By Matt Coker
By R. Scott Moxley
By Charles Lam
By Nick Schou
By Gustavo Arellano
By Gustavo Arellano
By Steve Lowery
By R. Scott Moxley
It was also my good fortune that same year to encounter Mrs. Kerrick. As both of my parents worked and I had no siblings, there had always been a scramble to find some arrangement for keeping me supervised by an adult while I was home and they weren't. Mrs. Kerrick was an old friend of my mother's from her days at CRC. She had been a society wife in Texas and Mexico, but her husband hadn't left her that well-off when he met his maker. So Mrs. Kerrick joined our household as a sort of nanny/housekeeper/cook. I credit her with instilling in me values that transcended my rural West Virginia roots. It was at her urging that I was first taken to visit an art museum.
In 1965, we moved to Huntington Beach. The house we landed in was actually purchased, so I wouldn't have to keep changing schools. Or so I thought. More on that anon.
It is perhaps useful to note here that although I was an only child growing up in California, my parents had huge families in West Virginia. They have 15 siblings between them. Because of this, every vacation we ever took was either to visit these families or to host their California visits.
This often provided me with a big bolt of culture shock. In West Virginia, I got to use outhouses, bathe in creeks or metal tubs, and eat things that I had been friendly with the day before. (I am a confirmed vegan now.) My grandfather on my father's side owned a farm and a sizable forest. His wife was a schoolteacher with a love of great books. Much of my early exposure to literary books is thanks to her. They also attended church every day. Notable features of my early visits to see them included a section of forest straight out of a children's book (aptly named Playhouse Rock) and endless attempts on my part to build amusement parks for the crawdads, including a sky ride, a Ferris Wheel and a roller coaster. My grandparents on my mother's side lived in a house that included a former store. It was filled with the most absurd things. When I first saw the artist Joseph Cornell, I was immediately reminded of the time I had spent rooting through that abandoned store. I continued this pattern of visitation about every other year until 1973.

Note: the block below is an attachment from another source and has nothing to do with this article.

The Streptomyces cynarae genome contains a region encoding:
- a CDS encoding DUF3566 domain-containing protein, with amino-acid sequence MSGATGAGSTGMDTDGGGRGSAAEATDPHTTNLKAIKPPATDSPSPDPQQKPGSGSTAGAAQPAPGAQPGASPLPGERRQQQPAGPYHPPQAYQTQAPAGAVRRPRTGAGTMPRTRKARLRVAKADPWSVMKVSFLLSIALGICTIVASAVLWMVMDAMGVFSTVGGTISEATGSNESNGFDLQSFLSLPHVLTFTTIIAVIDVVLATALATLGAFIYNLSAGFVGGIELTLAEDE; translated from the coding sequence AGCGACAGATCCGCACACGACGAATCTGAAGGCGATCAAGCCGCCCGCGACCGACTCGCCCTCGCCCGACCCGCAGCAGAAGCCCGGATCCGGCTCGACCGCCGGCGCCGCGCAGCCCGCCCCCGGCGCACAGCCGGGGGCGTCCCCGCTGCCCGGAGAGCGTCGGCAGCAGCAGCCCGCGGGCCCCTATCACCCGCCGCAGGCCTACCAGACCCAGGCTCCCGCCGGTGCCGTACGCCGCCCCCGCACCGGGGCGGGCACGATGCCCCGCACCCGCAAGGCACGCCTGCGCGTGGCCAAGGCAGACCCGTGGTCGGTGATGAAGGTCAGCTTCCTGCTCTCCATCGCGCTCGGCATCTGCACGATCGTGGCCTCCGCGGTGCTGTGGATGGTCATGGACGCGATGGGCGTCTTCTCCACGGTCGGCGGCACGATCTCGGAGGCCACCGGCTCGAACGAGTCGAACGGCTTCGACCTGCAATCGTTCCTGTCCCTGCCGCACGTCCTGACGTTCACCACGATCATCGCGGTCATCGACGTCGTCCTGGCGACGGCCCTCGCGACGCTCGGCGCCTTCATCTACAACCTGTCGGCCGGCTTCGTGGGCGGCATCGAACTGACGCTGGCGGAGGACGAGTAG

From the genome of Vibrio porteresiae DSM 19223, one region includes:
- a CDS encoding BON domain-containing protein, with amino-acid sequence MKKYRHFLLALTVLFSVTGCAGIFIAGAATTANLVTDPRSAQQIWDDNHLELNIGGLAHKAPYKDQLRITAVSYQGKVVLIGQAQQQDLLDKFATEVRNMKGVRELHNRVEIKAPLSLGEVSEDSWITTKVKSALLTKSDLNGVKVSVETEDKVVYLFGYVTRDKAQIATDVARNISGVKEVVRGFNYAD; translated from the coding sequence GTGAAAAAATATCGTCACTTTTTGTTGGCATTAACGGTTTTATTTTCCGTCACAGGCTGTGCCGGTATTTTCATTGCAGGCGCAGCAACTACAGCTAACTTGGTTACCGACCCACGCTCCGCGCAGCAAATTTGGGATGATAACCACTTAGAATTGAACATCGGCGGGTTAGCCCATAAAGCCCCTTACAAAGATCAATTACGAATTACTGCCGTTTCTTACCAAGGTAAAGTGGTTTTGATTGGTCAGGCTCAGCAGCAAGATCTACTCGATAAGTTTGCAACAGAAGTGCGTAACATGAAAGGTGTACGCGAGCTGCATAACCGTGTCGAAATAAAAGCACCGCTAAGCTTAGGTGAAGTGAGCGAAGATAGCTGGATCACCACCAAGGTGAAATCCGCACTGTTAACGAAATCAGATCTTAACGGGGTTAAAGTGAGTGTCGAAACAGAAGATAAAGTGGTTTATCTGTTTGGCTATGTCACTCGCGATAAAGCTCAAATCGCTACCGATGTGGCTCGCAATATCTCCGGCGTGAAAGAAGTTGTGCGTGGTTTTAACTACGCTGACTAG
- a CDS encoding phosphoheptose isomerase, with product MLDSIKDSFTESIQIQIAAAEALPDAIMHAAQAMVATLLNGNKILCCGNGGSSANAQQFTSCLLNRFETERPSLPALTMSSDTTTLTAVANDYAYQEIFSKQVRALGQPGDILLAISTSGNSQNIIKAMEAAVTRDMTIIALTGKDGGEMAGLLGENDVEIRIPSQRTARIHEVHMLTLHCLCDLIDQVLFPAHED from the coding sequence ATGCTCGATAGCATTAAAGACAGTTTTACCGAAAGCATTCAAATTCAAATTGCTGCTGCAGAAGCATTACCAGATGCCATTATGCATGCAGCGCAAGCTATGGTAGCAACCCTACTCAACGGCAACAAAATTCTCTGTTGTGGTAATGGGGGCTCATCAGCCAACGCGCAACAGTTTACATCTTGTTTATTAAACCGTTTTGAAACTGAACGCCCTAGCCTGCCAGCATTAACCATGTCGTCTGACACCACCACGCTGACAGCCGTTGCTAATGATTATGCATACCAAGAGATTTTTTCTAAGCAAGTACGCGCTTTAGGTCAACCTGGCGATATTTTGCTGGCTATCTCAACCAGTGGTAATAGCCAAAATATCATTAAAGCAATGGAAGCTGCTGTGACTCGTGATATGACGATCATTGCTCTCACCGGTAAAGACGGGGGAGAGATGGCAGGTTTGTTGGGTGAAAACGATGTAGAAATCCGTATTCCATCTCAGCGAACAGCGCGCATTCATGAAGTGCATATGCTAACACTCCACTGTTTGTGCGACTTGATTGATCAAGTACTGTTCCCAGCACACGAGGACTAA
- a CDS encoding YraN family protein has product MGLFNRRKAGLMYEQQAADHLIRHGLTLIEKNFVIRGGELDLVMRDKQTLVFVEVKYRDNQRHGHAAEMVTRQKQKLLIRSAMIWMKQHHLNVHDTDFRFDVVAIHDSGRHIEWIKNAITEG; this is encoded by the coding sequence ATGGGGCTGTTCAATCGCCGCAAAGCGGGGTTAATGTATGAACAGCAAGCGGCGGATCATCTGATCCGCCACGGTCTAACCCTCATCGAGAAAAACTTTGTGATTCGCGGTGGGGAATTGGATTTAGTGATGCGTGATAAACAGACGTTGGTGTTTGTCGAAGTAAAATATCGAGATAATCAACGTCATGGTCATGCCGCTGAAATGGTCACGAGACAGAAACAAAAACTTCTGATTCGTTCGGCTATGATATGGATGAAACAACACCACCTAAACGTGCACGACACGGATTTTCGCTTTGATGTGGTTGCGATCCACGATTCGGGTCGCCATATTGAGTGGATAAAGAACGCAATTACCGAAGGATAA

Because we had moved to Huntington Beach in the middle of a school year, my first months were a bit rocky. I was tested and qualified for a gifted program, but my parents feared I might be tainted by such an experience. Once again, I was an only child left to the devices of my imagination. Among the things this produced was a lemonade stand manned by a ventriloquist's dummy.
A longstanding family tradition of my having a place to create my amusement-park experiments led my dad to build me a "clubhouse" in the back yard, where I had the advantage of a free-standing building in which to conduct my entertainment research. I think this had as much to do with maintaining their sanity as it did anything else. I was a 10-year-old P.T. Barnum.
In 1967, at the strong urging of many school officials, I was placed in an experimental program of the Ocean View School District for gifted kids. This had a profound impact on my life. Huntington Beach was just springing out of swamps and bean fields. Everybody who moved there had come from somewhere else. This created an interesting effect in that none of us was actually from Huntington Beach. Thus, everybody was not only a "new kid" in the neighborhood, but was a geek, as well. I still have many friends from that period.
In 1969, I started attending Marina High School. After two years of isolation from the general populace, we were dropped back into the general population. It was this year that I adopted the spelling "Skot."
Because I avidly hated everything about high school, I made it a point to graduate in three years. Three high school stories bear telling. In 1970, I started an Apathy Club at my school; the petition drive was so successful that we had the largest club on campus. The student activities director became so alarmed by me that he nicknamed me Charlie Manson because of the scary girl gang I had assembled. When I grew tired of being picked last for everything in gym class, I volunteered to be a team captain and picked all of the geeks. We dubbed ourselves the City of Hope Team and managed to get a geek picked as team captain in every sport. We refused to compete with the other kids and drove them quite mad.3. I spent the Reagan years working for the IRS as a staff artist at a training center in Beverly Hills. I had a 17th-floor corner office with a northeast view that included the Hollywood sign.